Re: The Falcon play - Yep, it's definitely getting crowded Downunder
in response toby
Developing large acreage positions of unconventional and conventional oil and gas resources
Sydney (Platts)--6Nov2012/137 am EST/637 GMT
French major Total has become the latest industry heavyweight to take a foothold in the nascent Australian shale gas sector, striking a deal worth up to $190 million with Central Petroleum to farm into four exploration permits in the South Georgina Basin.
Three of the permits, which cover about 25,000 sq km (9,652 sq miles) in central Australia, are located in Queensland and one is in the Northern Territory.
Under the terms of the agreement, Total will commit $48 million to the joint venture's exploration and appraisal over the first four years, with Central paying $12 million, the Australian company said in a statement Tuesday. Total has the option to invest another $130 million in stages two and three of the project, which would earn it an equity stake of 68% in the four permits.
Central is to retain operatorship of the permits for the exploration activity, but at the end of the three stages, Total would assume operating responsibility for 90% of the acreage. The remaining 10% would stay under Central's responsibility.
"This deal is an important part of Total's strategy to grow its global gas business," Total E&P Australia Managing Director Mike Sangster said in a statement. "With our participation in the two major LNG projects of Ichthys LNG and Gladstone LNG, Australia has become a core area for Total. I'm delighted with this deal and its potential to add large resources to our portfolio, as well as with the possibility to become a significant operator in Australia."
The farm-in is subject to Queensland and Northern Territory regulatory approvals, as well as clearance from Australia's Foreign Investment Review Board.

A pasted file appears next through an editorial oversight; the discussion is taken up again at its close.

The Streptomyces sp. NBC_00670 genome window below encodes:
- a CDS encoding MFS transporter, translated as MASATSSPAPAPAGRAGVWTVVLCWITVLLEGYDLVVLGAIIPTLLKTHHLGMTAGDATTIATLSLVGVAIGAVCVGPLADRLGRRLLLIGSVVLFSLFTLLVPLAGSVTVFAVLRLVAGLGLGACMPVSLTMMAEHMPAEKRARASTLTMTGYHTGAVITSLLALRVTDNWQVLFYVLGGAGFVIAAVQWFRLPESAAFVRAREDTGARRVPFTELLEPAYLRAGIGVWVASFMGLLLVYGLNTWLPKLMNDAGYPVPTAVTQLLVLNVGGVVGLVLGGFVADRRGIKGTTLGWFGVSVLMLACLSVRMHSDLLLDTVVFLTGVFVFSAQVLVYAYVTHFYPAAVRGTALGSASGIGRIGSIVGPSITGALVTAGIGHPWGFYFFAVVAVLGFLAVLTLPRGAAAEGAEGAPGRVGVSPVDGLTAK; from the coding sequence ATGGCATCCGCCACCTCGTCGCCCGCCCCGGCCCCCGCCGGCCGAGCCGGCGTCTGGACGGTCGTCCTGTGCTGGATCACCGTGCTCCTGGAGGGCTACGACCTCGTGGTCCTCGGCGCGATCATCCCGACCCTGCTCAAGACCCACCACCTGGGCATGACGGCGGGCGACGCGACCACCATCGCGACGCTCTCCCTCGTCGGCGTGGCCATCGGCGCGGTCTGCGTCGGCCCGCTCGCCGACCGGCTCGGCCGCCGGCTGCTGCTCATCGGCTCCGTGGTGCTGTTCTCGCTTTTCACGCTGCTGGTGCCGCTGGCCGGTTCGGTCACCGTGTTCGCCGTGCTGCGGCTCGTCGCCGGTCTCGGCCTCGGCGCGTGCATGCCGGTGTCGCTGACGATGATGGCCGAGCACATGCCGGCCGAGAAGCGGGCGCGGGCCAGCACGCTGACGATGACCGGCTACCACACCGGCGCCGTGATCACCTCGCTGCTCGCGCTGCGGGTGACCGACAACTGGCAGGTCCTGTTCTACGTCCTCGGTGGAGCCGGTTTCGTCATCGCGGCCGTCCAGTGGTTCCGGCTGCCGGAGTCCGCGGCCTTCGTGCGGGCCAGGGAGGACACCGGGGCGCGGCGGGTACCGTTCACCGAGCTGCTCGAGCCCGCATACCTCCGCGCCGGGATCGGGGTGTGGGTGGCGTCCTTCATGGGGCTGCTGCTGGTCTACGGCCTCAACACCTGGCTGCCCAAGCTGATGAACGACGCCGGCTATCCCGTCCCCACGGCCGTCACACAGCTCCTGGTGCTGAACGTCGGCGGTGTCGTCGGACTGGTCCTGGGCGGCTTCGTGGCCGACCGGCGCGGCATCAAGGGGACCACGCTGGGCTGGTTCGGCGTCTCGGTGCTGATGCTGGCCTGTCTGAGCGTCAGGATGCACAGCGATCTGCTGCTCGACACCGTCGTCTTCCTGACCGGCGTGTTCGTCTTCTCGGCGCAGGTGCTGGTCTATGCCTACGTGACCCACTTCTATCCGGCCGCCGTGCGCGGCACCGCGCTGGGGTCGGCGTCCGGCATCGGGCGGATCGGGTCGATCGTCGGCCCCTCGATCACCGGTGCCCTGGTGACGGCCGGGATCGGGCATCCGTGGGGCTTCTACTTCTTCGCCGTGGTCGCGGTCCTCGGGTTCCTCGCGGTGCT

Over the past two years, five international E&P companies have farmed into junior players' shale acreage across Australia, staking a combined investment of nearly $700 million. Transactions concluded to date are Statoil's $210 million investment in Petrofrontier Corporation's Southern Georgina Basin acreage; BG's $130 million joint venture with Drillsearch Energy; a $152.40 million deal between Mitsubishi Corporation and Buru Energy; ConocoPhillips' $107.40 million agreement with New Standard Energy; and a $60 million joint venture between Hess Corporation and Falcon Oil & Gas in the Beetaloo Basin.
According to the US Energy Information Administration, Australia has an estimated 396 Tcf of shale gas, ranking it sixth largest in the world, and analysts are tipping the country could be an early mover when it comes to developing these resources. Santos recently started producing gas from Australia's first commercial shale well, in the Cooper Basin.
Total has been steadily building its presence in Australia since 2005. The company has interests in seven offshore exploration licenses -- three of which it operates -- in the Browse and Bonaparte basins off northwestern Australia.
Total also has a big share of Australia's rapidly expanding LNG industry, holding a 30% stake in Japanese Inpex's $34 billion Ichthys LNG project in the Northern Territory, and 27.5% of Santos' $18.5 billion Gladstone LNG project in Queensland. The two projects will produce a gross combined 16.2 million mt/year of LNG and are due to start up in 2015 and 2017, respectively.
--Christine Forster, [email protected]
--Edited by Elston Soares, [email protected]